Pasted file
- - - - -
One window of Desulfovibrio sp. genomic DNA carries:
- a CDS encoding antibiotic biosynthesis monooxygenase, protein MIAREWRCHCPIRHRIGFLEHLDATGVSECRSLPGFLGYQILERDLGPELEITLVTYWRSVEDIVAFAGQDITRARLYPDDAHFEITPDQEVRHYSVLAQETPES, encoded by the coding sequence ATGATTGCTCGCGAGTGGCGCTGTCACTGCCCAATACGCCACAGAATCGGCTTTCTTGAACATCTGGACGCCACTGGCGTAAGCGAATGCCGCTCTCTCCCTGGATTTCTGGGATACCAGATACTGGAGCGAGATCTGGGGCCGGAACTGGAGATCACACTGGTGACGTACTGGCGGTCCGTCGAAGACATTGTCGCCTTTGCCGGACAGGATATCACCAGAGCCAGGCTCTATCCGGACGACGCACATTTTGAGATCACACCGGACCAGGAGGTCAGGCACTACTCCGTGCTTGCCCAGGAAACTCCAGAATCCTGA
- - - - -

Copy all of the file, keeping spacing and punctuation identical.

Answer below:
One window of Desulfovibrio sp. genomic DNA carries:
- a CDS encoding antibiotic biosynthesis monooxygenase, protein MIAREWRCHCPIRHRIGFLEHLDATGVSECRSLPGFLGYQILERDLGPELEITLVTYWRSVEDIVAFAGQDITRARLYPDDAHFEITPDQEVRHYSVLAQETPES, encoded by the coding sequence ATGATTGCTCGCGAGTGGCGCTGTCACTGCCCAATACGCCACAGAATCGGCTTTCTTGAACATCTGGACGCCACTGGCGTAAGCGAATGCCGCTCTCTCCCTGGATTTCTGGGATACCAGATACTGGAGCGAGATCTGGGGCCGGAACTGGAGATCACACTGGTGACGTACTGGCGGTCCGTCGAAGACATTGTCGCCTTTGCCGGACAGGATATCACCAGAGCCAGGCTCTATCCGGACGACGCACATTTTGAGATCACACCGGACCAGGAGGTCAGGCACTACTCCGTGCTTGCCCAGGAAACTCCAGAATCCTGA